NPR has a follow-up report on the predominantly Christian Iranian asylum seekers stranded in Vienna:

As Christians all over the world celebrate Easter weekend, dozens of fellow faithful are growing weary — waiting for the virtual gates of America’s refugee services to reopen.

More than 100 Iranian Christians and members of other religions have been stranded in Austria for over a year, after the U.S. program that welcomes religious minorities from Iran has all but shut its door under President Trump, refugee advocates say. Eighty Iranians who traveled to Vienna expecting to be resettled in the United States have already been denied asylum in America. Others are awaiting final U.S. approval.

The rejection puts the applicants at risk, has angered members of Congress from both parties and devastated U.S. family sponsors.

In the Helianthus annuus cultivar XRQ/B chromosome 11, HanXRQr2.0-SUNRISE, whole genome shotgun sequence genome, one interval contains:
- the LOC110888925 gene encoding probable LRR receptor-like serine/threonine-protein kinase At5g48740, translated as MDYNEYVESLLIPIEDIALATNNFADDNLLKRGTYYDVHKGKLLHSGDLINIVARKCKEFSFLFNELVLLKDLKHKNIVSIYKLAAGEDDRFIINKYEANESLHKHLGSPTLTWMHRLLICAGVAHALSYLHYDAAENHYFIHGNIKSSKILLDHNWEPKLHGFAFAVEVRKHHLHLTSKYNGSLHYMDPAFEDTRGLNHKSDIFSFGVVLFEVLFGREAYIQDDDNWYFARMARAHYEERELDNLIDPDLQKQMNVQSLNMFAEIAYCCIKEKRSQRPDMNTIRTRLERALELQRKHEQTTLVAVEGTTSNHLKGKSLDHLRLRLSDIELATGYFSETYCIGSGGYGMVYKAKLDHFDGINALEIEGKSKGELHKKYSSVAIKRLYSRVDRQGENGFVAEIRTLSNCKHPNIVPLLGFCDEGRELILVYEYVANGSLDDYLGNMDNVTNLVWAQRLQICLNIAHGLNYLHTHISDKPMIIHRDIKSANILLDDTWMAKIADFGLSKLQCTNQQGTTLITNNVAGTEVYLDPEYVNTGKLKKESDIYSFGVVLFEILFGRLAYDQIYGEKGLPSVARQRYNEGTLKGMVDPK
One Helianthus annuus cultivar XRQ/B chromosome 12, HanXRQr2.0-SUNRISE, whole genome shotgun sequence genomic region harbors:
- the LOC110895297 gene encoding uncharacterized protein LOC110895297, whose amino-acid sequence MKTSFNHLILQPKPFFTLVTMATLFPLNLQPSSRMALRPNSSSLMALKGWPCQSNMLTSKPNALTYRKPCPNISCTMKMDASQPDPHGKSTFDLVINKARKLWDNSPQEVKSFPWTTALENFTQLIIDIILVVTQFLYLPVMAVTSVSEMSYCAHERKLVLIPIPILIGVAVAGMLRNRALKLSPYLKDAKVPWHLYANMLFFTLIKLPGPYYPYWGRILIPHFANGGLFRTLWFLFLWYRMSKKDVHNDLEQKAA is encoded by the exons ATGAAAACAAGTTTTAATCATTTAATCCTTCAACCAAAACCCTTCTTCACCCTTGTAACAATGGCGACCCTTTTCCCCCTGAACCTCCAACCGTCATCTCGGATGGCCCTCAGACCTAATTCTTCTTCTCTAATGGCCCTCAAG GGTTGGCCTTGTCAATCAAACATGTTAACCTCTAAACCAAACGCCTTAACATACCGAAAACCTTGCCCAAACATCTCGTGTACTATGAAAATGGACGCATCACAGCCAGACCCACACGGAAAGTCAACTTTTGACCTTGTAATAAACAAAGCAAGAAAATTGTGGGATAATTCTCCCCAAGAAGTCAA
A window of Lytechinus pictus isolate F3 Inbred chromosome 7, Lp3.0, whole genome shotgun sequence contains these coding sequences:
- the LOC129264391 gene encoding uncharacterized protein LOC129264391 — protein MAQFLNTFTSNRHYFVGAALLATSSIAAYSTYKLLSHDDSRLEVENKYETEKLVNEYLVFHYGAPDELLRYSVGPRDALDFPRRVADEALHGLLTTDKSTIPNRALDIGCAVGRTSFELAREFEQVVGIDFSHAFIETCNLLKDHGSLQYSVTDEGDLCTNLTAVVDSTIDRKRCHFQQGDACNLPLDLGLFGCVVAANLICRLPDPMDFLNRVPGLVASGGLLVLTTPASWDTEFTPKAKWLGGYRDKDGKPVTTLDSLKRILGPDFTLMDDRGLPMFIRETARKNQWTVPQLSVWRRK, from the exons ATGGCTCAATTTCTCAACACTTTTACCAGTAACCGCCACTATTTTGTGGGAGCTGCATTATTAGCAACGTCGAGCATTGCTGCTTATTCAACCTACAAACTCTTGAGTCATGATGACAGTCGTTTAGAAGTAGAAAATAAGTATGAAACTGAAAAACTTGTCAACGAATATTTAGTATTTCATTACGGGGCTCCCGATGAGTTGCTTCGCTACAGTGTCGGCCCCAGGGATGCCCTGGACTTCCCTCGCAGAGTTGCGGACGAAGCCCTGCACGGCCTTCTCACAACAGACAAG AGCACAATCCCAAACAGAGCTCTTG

Unfortunately, things have not improved since I first wrote about this story a little over a month ago. These people traveled to Vienna because the U.S. gave them every reason to expect that they would be allowed to come here. Under U.S. law, religious minorities escaping persecution are not only allowed to come, but the government must provide a compelling reason why they cannot if their request is denied. To date, the Trump administration has offered no explanation or justification for why it has so far rejected the requests of eighty people.

It is disgraceful to slam the door in their faces, and to do it after they have waited for so long and have already left their home behind is exceptionally cruel. They cannot return home because they would face punishment from the government, and there is no good reason why they can’t come to America. Keeping these Iranians from receiving asylum in the United States will do them enormous harm and it is entirely unnecessary. Especially when they have relatives already here willing to vouch for them, it makes no sense to deny their requests for asylum.

The case of these Iranians makes a mockery of the administration’s own rhetoric about protecting religious minorities. The U.S. should not bar the way to innocent people fleeing persecution. The administration needs to reconsider and approve the requests of the asylum seekers they rejected immediately and approve the rest without further delay.